The five healthiest winter vegetables

Fresh turnips in the winter

The warm summer months are not the only time you can enjoy fresh vitamins. Now that winter is here, some particularly healthy vegetables are in season. These are vegetables that are harvested and consumed during the winter. Cabbage, carrots and roots are an abundant source of vitamins and minerals and thus make an important contribution to a healthy diet.

Winter vegetables can also be prepared in a myriad of ways and are tasty side dishes for many meals. They also make for hearty casseroles and delicious bakes or gratins.

A green smoothie made of kale
Picture: A smoothie made from kale is a vitamin bomb


Kale is currently making a real comeback. The trend started in the USA where this green vegetable is practically worshipped as a health secret and eaten all year round. Here in Europe, on the other hand, it is harvested when temperatures drop as the mature kale then contains fewer bitter compounds. In reality, kale can serve as more than a side to hearty dishes like Kasseler (smoked pork) or sausages. It is one of the healthiest vegetables around and is worth giving a try in salads or in green smoothies. The crunchy winter vegetable is rich in protein, vitamins A, C, K and calcium for healthy bones and magnesium for a functioning nervous system. And kale isn’t short on iron, phytochemicals or fibre either. It’s our secret green tip!

Fresh parsnips on a wooden table
Picture: Healthy tip for the winter – parsnips


The parsnip is a plant that grows in the wild; its fleshy root has a sweet and spicy taste. It was an important food staple in Germany for a long time before its popularity was eclipsed by the potato and the carrot. In countries like the United Kingdom, the parsnip features regularly on menus. With good reason – its potassium, magnesium, zinc and manganese content is higher than that of carrots. Because parsnips are equally good when eaten raw or in soups or purées, the spicy root is our tip for a versatile winter cuisine.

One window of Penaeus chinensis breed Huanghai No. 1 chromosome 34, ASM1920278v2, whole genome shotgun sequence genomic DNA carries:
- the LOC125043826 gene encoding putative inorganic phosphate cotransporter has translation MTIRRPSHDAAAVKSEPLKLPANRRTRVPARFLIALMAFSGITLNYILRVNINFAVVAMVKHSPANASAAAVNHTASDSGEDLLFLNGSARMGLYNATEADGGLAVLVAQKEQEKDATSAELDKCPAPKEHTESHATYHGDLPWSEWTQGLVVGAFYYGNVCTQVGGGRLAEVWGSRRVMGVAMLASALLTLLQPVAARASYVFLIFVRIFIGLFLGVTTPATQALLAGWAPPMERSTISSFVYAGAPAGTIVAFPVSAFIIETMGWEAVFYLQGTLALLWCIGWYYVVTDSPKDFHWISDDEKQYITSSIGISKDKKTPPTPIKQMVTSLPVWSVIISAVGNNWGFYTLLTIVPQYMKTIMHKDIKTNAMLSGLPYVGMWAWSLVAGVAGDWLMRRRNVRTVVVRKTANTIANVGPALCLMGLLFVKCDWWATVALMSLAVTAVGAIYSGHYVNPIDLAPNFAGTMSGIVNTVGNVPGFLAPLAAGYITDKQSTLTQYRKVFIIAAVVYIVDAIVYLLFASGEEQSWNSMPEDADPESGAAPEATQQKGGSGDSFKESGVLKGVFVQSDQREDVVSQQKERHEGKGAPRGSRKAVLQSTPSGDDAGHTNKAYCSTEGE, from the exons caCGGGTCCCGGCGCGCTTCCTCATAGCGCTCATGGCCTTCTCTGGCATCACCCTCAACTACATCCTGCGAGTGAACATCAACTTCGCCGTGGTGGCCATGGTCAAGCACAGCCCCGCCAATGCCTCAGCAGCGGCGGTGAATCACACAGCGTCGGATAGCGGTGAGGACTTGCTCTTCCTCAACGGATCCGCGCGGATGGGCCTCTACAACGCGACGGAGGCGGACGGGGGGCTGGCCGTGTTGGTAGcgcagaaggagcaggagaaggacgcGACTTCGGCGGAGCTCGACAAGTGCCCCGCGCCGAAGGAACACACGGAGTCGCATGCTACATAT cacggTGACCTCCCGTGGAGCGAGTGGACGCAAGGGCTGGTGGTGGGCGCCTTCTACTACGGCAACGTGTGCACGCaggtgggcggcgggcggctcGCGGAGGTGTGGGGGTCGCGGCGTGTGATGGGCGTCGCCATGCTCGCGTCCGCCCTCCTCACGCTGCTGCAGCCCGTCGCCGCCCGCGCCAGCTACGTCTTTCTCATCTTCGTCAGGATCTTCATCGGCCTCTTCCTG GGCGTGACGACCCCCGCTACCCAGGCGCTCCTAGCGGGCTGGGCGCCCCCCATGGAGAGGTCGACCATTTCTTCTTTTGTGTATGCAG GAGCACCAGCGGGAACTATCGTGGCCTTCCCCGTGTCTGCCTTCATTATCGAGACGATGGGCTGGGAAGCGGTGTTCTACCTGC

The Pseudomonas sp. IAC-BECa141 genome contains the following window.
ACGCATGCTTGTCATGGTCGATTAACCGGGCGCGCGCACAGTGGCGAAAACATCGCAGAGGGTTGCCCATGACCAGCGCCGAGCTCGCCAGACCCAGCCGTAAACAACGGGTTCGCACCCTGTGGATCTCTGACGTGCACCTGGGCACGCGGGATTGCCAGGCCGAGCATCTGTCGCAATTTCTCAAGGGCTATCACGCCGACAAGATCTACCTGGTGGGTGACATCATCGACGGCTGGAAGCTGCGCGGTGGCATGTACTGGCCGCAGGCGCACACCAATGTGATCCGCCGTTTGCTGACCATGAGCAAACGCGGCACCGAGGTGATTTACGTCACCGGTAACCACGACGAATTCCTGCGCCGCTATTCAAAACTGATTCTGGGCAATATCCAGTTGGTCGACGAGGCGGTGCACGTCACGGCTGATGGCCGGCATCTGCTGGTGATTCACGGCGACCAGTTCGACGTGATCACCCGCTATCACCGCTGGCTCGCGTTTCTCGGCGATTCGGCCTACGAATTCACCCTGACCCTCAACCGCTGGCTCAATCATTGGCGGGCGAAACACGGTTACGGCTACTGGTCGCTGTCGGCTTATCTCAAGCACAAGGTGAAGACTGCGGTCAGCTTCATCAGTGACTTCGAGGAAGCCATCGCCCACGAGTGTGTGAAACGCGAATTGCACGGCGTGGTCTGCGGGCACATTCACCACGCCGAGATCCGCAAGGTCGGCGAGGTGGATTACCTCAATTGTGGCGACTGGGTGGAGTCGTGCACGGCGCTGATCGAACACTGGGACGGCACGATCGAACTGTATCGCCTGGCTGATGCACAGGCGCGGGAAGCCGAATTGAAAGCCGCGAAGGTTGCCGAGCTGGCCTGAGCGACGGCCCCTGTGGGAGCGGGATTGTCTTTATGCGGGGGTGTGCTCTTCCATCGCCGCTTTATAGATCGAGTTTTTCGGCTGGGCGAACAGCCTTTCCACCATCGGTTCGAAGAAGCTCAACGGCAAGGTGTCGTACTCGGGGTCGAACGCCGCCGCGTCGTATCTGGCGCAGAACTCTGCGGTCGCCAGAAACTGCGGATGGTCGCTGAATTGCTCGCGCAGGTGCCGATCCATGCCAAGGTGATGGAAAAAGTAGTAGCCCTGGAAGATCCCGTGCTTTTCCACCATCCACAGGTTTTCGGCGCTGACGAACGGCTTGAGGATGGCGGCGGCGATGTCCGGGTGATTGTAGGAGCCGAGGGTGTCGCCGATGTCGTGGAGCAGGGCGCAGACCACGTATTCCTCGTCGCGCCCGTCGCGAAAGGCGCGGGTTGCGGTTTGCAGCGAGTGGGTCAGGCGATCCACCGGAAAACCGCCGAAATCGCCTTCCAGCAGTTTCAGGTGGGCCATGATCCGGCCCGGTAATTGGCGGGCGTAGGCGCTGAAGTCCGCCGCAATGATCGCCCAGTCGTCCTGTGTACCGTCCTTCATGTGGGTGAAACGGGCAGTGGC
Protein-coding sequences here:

Admittedly, the swede doesn’t look too impressive. But it can be combined with many other vegetables and its sweet aroma is reminiscent of the flavour of carrots. For this reason, children also like swedes and puréed or finely chopped swede can persuade them that it is a tasty vegetable. Swedes are nutritious, low in calories and can provide a healthy balance to hearty Christmas dishes. This winter vegetable has now also made it into the repertoire of celebrity chefs and has definitely earned this attention. Our tip for anyone who wants to rediscover a tried and tested classic.

Grated beetroot for the winter
Picture: Beetroot tastes delicious in a salad or as a juice


It literally adds colour to the plate – the dark red beet is rich in minerals and low in calories. Beetroot is the perfect ingredient in light cuisine as it adds an aromatic delicacy to salads for example. And beetroot juice tastes delicious. To make it, simply peel the root vegetable, cut it into small pieces and add to a juicer. But be careful – beetroot can also stain your hands and clothes. A tip to bear in mind when you are looking for an uncomplicated all-rounder.

Fresh brussels sprouts on a table
Picture: Small but nice! Winter vegetables brussels sprouts

Brussels sprouts

Brussels sprouts are a true vitamin C miracle. Vitamin C, which is necessary for building connective tissue and for a stable immune system, is abundant in this winter vegetable, which beats even most tropical fruits. Brussels sprouts can be cooked simply in salted water and are a tasty side dish. They also work well in soups or salads. Because Brussels sprouts are full of fibre, they keep you feeling full for longer and are therefore ideal for a balanced diet. Our tip for a quick and enjoyable cabbage snack!

What’s your favourite winter vegetable? We look forward to hearing your personal tips!

Your Dole team




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